Marvin Hamlisch, the multiple-award-winning composer, has died, according to The Associated Press. He was 68. No cause of death was immediately available.
Hamlisch, one of the few people on Earth to have won Emmys, Grammys, Oscars, Golden Globes, a Tony and a Pulitzer, has a resume of films scores and theme songs too long to list. Among his most recognizable:
"The Way We Were,” 1973
“The Spy Who Loved Me,” 1977
“Ordinary People,” 1980
“Sophie's Choice,” 1982
Those were all sweeping, sometimes romantic scores, but one of Hamlisch's most enduring contributions to film music came with his comedies. He scored Woody Allen's “Take the Money and Run” and “Bananas,” adapted Scott Joplin's piano rags for “The Sting” and scored Neil Simon's dark comedy “The Prisoner of Second Avenue.”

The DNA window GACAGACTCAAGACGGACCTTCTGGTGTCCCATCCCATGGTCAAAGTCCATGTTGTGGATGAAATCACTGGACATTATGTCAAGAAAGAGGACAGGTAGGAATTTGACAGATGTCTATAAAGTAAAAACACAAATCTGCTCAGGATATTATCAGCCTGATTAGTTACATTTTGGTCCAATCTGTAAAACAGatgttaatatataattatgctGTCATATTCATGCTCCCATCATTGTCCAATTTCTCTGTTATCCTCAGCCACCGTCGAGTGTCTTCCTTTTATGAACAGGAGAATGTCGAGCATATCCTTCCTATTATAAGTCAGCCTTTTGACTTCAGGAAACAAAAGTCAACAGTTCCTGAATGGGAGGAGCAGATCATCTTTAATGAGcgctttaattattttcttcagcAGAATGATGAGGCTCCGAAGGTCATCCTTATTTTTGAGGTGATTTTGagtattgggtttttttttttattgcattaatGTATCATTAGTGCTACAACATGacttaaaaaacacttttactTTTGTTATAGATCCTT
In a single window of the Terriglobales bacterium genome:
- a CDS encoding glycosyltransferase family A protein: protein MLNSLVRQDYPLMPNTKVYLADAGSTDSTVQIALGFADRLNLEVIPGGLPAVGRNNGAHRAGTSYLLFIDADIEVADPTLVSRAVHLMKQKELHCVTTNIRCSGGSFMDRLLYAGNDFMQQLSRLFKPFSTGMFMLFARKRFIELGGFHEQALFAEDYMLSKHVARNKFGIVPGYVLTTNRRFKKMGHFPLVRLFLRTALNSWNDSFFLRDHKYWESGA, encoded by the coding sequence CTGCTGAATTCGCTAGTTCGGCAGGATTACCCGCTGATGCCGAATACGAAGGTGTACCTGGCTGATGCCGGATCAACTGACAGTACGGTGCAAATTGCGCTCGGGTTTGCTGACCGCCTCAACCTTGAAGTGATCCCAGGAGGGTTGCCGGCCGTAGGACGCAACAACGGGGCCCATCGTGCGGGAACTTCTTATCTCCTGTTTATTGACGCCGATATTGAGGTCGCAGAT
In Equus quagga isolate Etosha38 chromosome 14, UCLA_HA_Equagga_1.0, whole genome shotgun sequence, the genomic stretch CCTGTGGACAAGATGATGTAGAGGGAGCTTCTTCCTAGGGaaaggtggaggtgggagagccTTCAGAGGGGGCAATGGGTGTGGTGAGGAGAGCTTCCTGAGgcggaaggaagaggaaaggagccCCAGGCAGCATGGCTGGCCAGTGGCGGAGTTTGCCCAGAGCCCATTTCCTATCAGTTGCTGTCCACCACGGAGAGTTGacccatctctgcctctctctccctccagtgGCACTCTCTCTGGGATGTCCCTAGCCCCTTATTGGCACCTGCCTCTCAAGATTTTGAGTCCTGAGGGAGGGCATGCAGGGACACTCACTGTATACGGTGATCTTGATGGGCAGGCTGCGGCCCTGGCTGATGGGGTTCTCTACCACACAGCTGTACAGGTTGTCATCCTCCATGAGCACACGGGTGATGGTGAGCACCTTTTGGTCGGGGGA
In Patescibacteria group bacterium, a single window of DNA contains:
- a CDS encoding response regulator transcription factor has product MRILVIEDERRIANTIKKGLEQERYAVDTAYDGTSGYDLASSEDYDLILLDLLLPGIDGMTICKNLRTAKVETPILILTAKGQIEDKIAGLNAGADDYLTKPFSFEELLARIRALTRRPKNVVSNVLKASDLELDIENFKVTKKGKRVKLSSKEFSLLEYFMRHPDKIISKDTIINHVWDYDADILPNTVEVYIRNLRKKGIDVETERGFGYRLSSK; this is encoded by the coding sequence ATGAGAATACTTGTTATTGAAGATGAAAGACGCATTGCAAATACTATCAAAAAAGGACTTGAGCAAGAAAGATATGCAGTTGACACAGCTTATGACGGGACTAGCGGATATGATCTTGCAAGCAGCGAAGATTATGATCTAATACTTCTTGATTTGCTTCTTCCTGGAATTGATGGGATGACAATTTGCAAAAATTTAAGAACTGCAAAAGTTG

Those soundtracks were possibly more recognizably Hamlischian than his serious works. Along with Henry Mancini (the “Pink Panther” movies), Hamlisch helped create the amiably kooky sound that still defines the farces of the 1970s, with chirpy flutes, kazoos, bouncy rhythms and the cheeky “ding” of a triangle.
When Steven Soderbergh began searching for a composer for his 2009 comedy “The Informant!," he considered Hamlisch but never thought he'd get the venerable old lion. To his surprise, Hamlisch signed up. The soundtrack, his last, is one of the best parts of the film.
Here's a sample: